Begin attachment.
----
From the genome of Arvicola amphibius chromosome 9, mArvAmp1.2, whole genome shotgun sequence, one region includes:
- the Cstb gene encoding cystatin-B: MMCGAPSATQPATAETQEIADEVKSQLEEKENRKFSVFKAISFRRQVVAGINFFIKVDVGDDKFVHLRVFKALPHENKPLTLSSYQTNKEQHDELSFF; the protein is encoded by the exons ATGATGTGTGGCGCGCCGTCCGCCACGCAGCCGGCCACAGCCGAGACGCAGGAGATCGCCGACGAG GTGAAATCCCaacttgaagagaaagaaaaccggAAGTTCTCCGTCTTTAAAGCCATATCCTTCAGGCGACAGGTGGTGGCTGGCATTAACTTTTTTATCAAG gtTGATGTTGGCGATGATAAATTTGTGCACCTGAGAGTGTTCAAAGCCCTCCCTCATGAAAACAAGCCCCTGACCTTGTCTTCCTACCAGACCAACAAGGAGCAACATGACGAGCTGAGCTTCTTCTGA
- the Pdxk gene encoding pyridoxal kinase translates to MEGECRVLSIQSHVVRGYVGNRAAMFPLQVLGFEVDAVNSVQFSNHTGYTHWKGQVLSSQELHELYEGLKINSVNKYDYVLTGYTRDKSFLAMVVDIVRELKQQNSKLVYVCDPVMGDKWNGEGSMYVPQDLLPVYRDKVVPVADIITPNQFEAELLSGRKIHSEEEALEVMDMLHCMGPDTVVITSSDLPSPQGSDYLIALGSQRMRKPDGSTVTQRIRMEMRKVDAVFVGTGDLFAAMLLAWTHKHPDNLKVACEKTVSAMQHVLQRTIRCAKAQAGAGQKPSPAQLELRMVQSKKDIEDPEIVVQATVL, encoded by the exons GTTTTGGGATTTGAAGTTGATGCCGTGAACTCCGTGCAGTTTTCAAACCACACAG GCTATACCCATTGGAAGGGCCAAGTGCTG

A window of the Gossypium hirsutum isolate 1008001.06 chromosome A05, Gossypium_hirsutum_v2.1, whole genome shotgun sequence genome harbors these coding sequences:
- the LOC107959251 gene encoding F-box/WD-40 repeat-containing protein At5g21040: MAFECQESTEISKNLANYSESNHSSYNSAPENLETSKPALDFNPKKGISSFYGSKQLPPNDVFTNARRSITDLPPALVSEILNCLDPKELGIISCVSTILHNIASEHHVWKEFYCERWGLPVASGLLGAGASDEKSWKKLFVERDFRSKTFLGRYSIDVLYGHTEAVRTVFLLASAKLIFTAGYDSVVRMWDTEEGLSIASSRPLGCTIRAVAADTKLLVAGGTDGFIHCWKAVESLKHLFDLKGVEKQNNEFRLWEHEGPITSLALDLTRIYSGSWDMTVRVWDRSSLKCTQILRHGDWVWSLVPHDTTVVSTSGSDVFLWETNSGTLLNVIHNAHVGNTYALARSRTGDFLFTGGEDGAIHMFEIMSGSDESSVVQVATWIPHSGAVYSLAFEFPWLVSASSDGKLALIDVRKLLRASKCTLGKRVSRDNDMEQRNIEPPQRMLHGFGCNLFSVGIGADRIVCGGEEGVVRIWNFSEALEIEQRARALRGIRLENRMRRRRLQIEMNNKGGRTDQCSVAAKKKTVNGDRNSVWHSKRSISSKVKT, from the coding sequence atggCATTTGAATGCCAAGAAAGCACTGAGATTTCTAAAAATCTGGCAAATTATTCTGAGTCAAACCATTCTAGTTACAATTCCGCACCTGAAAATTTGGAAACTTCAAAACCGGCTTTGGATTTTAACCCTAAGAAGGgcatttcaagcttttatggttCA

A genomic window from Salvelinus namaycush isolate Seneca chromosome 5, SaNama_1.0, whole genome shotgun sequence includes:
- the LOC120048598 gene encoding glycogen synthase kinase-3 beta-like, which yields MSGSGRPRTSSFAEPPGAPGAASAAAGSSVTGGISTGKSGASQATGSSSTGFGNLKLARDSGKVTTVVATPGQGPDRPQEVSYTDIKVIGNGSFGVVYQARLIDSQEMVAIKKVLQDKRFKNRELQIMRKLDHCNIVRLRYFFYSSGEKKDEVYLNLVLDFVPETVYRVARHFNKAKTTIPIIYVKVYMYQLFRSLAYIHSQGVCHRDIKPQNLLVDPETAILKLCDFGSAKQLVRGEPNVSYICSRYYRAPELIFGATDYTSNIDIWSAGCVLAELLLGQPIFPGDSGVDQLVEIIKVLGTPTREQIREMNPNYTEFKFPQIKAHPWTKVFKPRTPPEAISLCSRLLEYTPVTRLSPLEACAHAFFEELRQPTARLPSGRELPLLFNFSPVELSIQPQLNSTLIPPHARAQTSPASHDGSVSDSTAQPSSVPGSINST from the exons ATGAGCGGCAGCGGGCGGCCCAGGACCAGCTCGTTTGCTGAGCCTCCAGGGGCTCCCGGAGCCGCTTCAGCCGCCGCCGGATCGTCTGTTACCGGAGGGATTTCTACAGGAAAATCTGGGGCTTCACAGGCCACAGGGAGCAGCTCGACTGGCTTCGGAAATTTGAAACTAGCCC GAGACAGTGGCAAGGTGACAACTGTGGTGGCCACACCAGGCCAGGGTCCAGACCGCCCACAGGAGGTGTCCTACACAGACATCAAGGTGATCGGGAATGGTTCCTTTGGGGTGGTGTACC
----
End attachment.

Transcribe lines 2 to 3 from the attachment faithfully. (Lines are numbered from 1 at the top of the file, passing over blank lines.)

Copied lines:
- the Cstb gene encoding cystatin-B: MMCGAPSATQPATAETQEIADEVKSQLEEKENRKFSVFKAISFRRQVVAGINFFIKVDVGDDKFVHLRVFKALPHENKPLTLSSYQTNKEQHDELSFF; the protein is encoded by the exons ATGATGTGTGGCGCGCCGTCCGCCACGCAGCCGGCCACAGCCGAGACGCAGGAGATCGCCGACGAG GTGAAATCCCaacttgaagagaaagaaaaccggAAGTTCTCCGTCTTTAAAGCCATATCCTTCAGGCGACAGGTGGTGGCTGGCATTAACTTTTTTATCAAG gtTGATGTTGGCGATGATAAATTTGTGCACCTGAGAGTGTTCAAAGCCCTCCCTCATGAAAACAAGCCCCTGACCTTGTCTTCCTACCAGACCAACAAGGAGCAACATGACGAGCTGAGCTTCTTCTGA
- the Pdxk gene encoding pyridoxal kinase translates to MEGECRVLSIQSHVVRGYVGNRAAMFPLQVLGFEVDAVNSVQFSNHTGYTHWKGQVLSSQELHELYEGLKINSVNKYDYVLTGYTRDKSFLAMVVDIVRELKQQNSKLVYVCDPVMGDKWNGEGSMYVPQDLLPVYRDKVVPVADIITPNQFEAELLSGRKIHSEEEALEVMDMLHCMGPDTVVITSSDLPSPQGSDYLIALGSQRMRKPDGSTVTQRIRMEMRKVDAVFVGTGDLFAAMLLAWTHKHPDNLKVACEKTVSAMQHVLQRTIRCAKAQAGAGQKPSPAQLELRMVQSKKDIEDPEIVVQATVL, encoded by the exons GTTTTGGGATTTGAAGTTGATGCCGTGAACTCCGTGCAGTTTTCAAACCACACAG GCTATACCCATTGGAAGGGCCAAGTGCTG